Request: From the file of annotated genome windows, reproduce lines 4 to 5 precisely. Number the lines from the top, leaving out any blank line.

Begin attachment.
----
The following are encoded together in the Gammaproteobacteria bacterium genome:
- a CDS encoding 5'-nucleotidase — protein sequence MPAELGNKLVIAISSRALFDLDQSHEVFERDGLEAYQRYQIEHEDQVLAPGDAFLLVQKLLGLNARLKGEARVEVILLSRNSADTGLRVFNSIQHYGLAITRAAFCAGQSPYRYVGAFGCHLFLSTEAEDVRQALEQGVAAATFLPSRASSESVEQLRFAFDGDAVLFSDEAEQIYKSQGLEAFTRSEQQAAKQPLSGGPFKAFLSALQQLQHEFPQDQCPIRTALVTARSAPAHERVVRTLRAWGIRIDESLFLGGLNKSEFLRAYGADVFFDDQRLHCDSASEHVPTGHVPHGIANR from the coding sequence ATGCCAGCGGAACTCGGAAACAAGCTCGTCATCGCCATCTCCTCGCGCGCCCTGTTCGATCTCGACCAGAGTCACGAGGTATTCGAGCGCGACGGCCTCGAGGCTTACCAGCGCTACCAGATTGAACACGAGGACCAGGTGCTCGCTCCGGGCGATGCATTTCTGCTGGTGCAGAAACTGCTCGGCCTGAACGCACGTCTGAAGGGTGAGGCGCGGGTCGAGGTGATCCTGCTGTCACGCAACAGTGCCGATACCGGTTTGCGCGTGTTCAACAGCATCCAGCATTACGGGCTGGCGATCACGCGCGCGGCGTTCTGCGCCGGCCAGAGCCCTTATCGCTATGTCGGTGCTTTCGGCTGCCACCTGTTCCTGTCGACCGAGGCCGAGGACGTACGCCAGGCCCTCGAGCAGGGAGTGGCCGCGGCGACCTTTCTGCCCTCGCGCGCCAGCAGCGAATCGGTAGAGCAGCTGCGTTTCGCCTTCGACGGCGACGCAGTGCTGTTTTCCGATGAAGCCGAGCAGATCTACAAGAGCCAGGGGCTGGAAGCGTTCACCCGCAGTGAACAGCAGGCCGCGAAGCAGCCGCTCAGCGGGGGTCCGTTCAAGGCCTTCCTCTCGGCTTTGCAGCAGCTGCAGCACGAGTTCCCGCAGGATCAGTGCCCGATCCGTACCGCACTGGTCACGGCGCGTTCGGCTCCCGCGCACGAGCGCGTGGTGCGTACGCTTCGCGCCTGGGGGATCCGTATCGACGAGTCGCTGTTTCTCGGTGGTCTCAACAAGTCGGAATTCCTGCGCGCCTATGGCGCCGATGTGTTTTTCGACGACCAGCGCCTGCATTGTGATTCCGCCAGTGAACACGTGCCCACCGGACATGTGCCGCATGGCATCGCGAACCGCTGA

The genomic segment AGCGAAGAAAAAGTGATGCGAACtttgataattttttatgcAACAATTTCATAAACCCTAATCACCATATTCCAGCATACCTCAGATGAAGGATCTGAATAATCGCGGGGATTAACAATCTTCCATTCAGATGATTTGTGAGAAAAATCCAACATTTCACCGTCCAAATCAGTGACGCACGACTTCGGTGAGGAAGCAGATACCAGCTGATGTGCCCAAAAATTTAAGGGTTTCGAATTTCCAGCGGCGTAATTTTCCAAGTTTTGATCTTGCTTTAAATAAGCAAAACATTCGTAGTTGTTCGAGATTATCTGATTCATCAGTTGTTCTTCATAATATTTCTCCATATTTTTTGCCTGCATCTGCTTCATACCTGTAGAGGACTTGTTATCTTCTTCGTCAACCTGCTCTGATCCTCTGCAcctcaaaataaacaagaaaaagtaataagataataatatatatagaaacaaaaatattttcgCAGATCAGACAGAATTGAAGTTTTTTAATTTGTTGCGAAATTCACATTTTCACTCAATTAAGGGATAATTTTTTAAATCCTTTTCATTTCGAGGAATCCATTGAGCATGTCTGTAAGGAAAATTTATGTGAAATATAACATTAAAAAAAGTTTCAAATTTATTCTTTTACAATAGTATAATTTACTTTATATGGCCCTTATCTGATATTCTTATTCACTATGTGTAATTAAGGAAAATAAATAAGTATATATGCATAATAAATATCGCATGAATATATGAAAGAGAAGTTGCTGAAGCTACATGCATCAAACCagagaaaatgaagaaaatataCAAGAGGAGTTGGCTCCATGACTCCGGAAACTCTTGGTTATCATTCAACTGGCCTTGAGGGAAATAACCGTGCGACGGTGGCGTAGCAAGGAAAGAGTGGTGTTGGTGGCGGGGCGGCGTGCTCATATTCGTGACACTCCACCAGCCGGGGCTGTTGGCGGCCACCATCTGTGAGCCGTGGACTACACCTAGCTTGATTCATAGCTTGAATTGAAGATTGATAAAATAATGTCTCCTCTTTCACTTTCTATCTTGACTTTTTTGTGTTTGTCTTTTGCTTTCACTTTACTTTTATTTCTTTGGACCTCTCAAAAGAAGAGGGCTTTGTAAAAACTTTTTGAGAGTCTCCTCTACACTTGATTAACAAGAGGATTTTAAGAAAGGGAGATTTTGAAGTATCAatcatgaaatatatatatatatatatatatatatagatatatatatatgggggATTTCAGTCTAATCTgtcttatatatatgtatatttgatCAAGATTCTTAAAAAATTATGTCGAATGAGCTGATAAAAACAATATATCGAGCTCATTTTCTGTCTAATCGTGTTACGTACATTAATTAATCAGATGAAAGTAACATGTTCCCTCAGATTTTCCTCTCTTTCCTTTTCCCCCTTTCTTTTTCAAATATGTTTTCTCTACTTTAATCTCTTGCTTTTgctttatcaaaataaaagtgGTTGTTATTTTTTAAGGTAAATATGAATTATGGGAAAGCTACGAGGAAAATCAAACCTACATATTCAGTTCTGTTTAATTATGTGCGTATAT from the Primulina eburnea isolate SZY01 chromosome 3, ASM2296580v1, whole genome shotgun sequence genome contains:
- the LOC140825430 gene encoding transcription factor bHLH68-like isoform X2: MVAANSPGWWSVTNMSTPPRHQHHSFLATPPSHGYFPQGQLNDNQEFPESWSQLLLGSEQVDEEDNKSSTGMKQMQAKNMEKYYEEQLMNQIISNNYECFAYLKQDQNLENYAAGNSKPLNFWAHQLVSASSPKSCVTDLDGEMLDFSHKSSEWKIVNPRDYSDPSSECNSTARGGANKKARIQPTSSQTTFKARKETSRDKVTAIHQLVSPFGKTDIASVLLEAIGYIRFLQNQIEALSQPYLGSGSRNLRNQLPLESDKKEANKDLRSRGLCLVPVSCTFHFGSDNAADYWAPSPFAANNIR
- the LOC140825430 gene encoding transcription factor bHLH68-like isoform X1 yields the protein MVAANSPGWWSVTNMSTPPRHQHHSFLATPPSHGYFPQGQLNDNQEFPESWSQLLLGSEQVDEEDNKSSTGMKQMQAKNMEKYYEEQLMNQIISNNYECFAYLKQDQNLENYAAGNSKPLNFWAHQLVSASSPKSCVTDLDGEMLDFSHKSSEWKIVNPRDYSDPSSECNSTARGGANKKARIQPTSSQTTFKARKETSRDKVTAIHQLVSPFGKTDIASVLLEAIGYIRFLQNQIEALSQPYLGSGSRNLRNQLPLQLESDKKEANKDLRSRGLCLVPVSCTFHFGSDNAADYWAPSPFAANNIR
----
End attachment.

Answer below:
- the LOC140825430 gene encoding transcription factor bHLH68-like isoform X2: MVAANSPGWWSVTNMSTPPRHQHHSFLATPPSHGYFPQGQLNDNQEFPESWSQLLLGSEQVDEEDNKSSTGMKQMQAKNMEKYYEEQLMNQIISNNYECFAYLKQDQNLENYAAGNSKPLNFWAHQLVSASSPKSCVTDLDGEMLDFSHKSSEWKIVNPRDYSDPSSECNSTARGGANKKARIQPTSSQTTFKARKETSRDKVTAIHQLVSPFGKTDIASVLLEAIGYIRFLQNQIEALSQPYLGSGSRNLRNQLPLESDKKEANKDLRSRGLCLVPVSCTFHFGSDNAADYWAPSPFAANNIR
- the LOC140825430 gene encoding transcription factor bHLH68-like isoform X1 yields the protein MVAANSPGWWSVTNMSTPPRHQHHSFLATPPSHGYFPQGQLNDNQEFPESWSQLLLGSEQVDEEDNKSSTGMKQMQAKNMEKYYEEQLMNQIISNNYECFAYLKQDQNLENYAAGNSKPLNFWAHQLVSASSPKSCVTDLDGEMLDFSHKSSEWKIVNPRDYSDPSSECNSTARGGANKKARIQPTSSQTTFKARKETSRDKVTAIHQLVSPFGKTDIASVLLEAIGYIRFLQNQIEALSQPYLGSGSRNLRNQLPLQLESDKKEANKDLRSRGLCLVPVSCTFHFGSDNAADYWAPSPFAANNIR